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About House, M.D.
House, also known as House, M.D., was a critically-acclaimed American medical drama television series created by David Shore and executively produced by film director Bryan Singer. The Emmy and Peabody award-winning medical drama debuted on the FOX Network on November 16, 2004, and aired its last episode on May 21, 2012.
For eight years the show brought in people from around the globe, bringing intrigue and mystery in the form of unusual medical cases in a vein reminiscent of the mysteries solved by Sherlock Holmes. Furthermore, these cases were the catalyst for the discussion of philosophical and ethical issues and decisions, a lot of which were not left with a clear victor, but all of which revealed more and more of the character of each of the different doctors that comprised the team each year. In the end, while the team didn't completely understand (or appreciate) House's methods fully, the show gives a final hurrah as each of the members walks away with something they realize was the right thing to do after all. Although the mantra "Everybody Lies" is proven over and over again, the concept that "people never change, they only come up with better lies" is tested up until the last moments as the characters (and the show) drive off into an adventure left to the imagination.
Everything is challenged, nothing is sacred, and the most profound revelations of life can be found within the 172 hours of television given over the course of the eight seasons of pill-popping, dripping sarcasm, dark humor, and intelligent storytelling ever to grace the small screen of the living room (or large screen, if that may be the case, but then...everybody lies). This wiki is intended for your perusal to catch up, read, make new or more complete connections on the various subject matter, or perhaps relive the funny if outrageous times given to us by actor Hugh Laurie and company.
Current Featured Article
Sex Kills is a Season 2 episode of House which first aired on March 7, 2006. House quickly diagnoses a life threatening illness, but it won't do the patient much good unless he can figure out what was causing an illness in an accident victim whose heart the living patient needs for a transplant. Meanwhile, House suspects Wilson of cheating on his wife.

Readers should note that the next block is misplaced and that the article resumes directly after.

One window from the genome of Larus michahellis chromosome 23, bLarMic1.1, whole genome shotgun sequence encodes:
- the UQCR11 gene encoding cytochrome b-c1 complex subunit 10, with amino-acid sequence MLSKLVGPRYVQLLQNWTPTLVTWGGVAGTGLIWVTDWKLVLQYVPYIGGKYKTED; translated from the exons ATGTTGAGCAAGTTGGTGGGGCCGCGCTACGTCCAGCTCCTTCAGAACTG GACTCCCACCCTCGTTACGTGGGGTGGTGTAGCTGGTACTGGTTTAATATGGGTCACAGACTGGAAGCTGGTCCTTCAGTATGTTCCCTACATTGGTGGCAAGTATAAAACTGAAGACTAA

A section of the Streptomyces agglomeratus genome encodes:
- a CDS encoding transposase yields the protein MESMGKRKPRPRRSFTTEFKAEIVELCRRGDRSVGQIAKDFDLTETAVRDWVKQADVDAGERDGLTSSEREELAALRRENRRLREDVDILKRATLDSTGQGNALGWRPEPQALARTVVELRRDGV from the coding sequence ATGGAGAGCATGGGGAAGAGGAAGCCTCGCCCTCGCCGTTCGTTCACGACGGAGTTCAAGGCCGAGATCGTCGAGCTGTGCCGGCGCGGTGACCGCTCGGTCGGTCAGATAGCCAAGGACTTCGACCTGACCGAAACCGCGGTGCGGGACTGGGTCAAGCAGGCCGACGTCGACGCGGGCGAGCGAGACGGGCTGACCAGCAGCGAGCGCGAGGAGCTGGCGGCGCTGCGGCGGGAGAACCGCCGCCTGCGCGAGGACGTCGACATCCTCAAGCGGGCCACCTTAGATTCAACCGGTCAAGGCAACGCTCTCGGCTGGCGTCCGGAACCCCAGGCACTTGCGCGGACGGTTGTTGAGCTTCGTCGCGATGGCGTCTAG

Here, the medical mystery is solved rather quickly, but the treatment requires House to walk an ethical tightrope in service of his patient.
The man is taken to Princeton-Plainsboro where he is examined by Foreman. He suffers from acid reflux and headaches, but denies having ever had any other seizures. He otherwise seems healthy. However, after he sends his daughter out of the room, he reveals he also has a swollen testicle.
They do a differential, but House doesn't think it is testicular cancer, because Foreman has probably already ruled it out. House thinks he has a brain infection caused by an STD even though his tests are negative. The only other explanation is lymphoma, which is terminal.
Foreman confronts the patient about when he last had sex. He claims he hasn't had sex since his divorce a year ago. House still thinks it is an STD, and points out that the patient's daughter was in the room when Foreman asks. House goes to the patient, who admits that he recently had sex with his ex-wife - whom he had incidentally met at a cheese tasting - and he didn't want his daughter to know. House gives him the STD medicines. The patient admits that he has an STD to his daughter. However, at that point, the patient starts vomiting blood. House orders him sedated. He admits to the daughter that an STD wouldn't cause that symptom.
The team starts a new differential once they find out the patient's heart is damaged. House asks the patient what cheese he ate at a cheese tasting. He determines that the patient ate unpasteurized sheep cheese and got a brucellosis infection. Normal stomach acid would kill the brucellosis, but the patient was on antacids for his acid reflux. The bacteria multiplied and attacked his heart, brain and testicle. House starts him on antibiotics.
House knows that if they didn't catch the infection in time, the patient will soon go into cardiac arrest. Unfortunately, this turns out to be the case. House continues to accuse Wilson of having an affair because he is staying late at the hospital. He tells Wilson to go home and have sex with his wife.
The patient requires a heart transplant, but is otherwise healthy. House argues he is a prime candidate, but the hospital's transplant committee refuses on the grounds that he is too old. House implies one of them is a racist due to the fact that African Americans don't live as long. However, the committee turns him down. Foreman breaks the news - the patient will be dead within a week.
Despite the committee's refusal, House has to admit that he was merely acting as the patient's advocate and he actually agrees with the committee's decision. He still appeals the decision to the Board of Directors. He then goes looking for a new heart that won't be suitable for transplant to anyone else. Cameron finds a 40 year old overweight accident victim. However, the patient had a fever and stomach ache. When the woman dies, House tells the grieving husband he needs her heart.
Current Featured Quote
- House: "Is this hell? An eternity of people trying to convince me to live?"
- Cameron: "Who says I'm here to convince you to live?"
- ―Cameron's hallucination appears in Everybody Dies
Played the love interest of The Hebrew Hammer Answer...
- Everybody lies
- List of episodes
- The List of Lies
- Most common diagnoses
- List of featured articles
Let's have some fun. The next featured article will be Amber hallucination!